Finding informal research opportunities can be less straightforward than formal research because you have to actively go out and look for them, but the process doesn’t need to be difficult. Consider following the steps below if you’re seeking to conduct informal research.
Step 1: In-Person or Virtual Opportunity? 🙋 💻
First, you need to decide whether you want an in-person or virtual opportunity. There are pros and cons to both of these options, which will be discussed below.
In-Person Research 🙋
✅ You will get direct experience with an actual working environment, including laboratories and other facilities. For those who want to conduct research in STEM, you may benefit from access to colleges’ wet and dry labs and the wide variety of projects conducted in person. If you are interested in humanities research, in-person research may allow you to access original documents and manuscripts, but you will have fewer advantages than STEM researchers.
✅ You may have an easier time networking in person since face-to-face communication is more effective than doing so online. Also, you may have the opportunity to meet other professors, researchers, undergraduate students, and more who can provide insight as you begin college and enter your career.
❌ You may have restraints as to where you can conduct your in-person research since you’ll need to commute to your mentor’s college or university regularly. It can be especially limiting if you live far from a large city.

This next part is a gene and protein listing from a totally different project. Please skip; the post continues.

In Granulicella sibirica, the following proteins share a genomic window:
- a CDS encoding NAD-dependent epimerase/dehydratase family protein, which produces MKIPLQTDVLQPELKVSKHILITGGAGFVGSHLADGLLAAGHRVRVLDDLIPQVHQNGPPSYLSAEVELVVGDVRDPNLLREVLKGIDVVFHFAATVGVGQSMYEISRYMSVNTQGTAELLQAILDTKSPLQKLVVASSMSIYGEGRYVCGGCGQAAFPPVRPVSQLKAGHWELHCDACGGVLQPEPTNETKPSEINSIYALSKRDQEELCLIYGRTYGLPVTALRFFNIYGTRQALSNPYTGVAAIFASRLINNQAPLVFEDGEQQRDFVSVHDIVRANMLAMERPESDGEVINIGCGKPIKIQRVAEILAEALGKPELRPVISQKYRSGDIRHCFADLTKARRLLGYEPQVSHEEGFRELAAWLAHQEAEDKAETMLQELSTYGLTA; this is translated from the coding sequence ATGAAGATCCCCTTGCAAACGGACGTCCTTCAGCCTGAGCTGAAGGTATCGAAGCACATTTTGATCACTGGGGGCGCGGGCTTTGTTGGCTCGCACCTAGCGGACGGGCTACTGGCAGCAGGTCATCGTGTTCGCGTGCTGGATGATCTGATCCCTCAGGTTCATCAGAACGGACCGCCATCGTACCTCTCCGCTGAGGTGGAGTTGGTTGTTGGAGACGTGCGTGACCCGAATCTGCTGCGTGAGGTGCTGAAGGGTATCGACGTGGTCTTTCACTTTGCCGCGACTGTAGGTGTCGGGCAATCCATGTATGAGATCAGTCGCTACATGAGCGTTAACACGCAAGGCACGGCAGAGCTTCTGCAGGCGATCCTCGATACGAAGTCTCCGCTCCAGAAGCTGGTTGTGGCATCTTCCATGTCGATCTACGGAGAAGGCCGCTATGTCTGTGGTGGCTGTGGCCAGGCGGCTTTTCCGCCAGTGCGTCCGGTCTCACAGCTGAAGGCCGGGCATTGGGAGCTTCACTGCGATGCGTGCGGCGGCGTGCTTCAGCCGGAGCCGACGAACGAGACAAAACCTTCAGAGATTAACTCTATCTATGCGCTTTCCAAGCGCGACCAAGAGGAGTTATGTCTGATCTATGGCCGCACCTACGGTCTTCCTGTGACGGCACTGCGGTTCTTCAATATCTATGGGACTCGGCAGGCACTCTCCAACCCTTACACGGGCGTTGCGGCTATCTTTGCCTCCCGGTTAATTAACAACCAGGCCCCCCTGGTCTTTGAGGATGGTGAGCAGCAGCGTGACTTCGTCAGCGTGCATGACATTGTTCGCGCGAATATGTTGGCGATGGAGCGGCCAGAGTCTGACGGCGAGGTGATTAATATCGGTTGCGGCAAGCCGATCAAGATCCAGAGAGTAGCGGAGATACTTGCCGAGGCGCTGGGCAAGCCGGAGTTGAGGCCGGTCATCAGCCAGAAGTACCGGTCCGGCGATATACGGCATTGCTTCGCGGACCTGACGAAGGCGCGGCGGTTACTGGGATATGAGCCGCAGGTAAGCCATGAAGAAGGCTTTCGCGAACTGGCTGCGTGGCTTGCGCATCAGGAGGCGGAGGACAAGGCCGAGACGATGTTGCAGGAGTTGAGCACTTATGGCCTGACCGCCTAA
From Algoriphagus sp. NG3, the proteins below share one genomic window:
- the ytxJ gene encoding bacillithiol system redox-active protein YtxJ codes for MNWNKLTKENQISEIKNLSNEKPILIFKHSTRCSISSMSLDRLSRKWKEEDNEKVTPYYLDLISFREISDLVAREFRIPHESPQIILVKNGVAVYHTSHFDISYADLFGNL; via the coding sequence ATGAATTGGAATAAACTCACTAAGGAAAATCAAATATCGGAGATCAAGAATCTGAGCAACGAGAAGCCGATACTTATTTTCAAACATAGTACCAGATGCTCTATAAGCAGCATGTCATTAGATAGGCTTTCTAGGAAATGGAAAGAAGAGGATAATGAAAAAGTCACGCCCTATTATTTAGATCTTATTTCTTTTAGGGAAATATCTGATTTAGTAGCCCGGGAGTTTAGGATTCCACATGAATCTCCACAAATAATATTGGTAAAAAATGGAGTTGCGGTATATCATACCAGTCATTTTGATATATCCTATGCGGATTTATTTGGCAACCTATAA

Virtual Research 💻
✅ You will get to select specific mentors whose research aligns with your interests.
✅ With virtual research, you’ll have the opportunity to choose a mentor from a college of your choice. Ideally, you should choose someone from a college you’re interested in applying to so you can learn more about their program in the subject you are conducting research in and show demonstrated interest.
❌ It may be more difficult to communicate online than in person.
❌ There may be some restraints as to what type of research you can conduct in a virtual environment. For example, specific wet labs for research in either biology or chemistry may be out of the picture if they require potentially unsafe chemicals or procedures. Humanities research may have fewer restrictions.
Step 2: Compile a List of Possible Mentors ✔️
Once you decide whether in-person or virtual research is the best option for you, it’s time to begin constructing a list of possible mentors. While this step can be difficult, it’s the most fun since you’ll have so much freedom as to which mentors you select.
If you plan on conducting in-person research, you are restricted to contacting professors from universities in your area since you will need to commute there regularly. For those choosing to go the virtual route, you have much more freedom than what professors you can contact. Be sure to include a wide range of professors on your list, including, but not limited to:
Professors met from networking
Professors from universities close to and near your home
Professors who work at selective and less selective universities
Professors affiliated with colleges you’re interested in applying to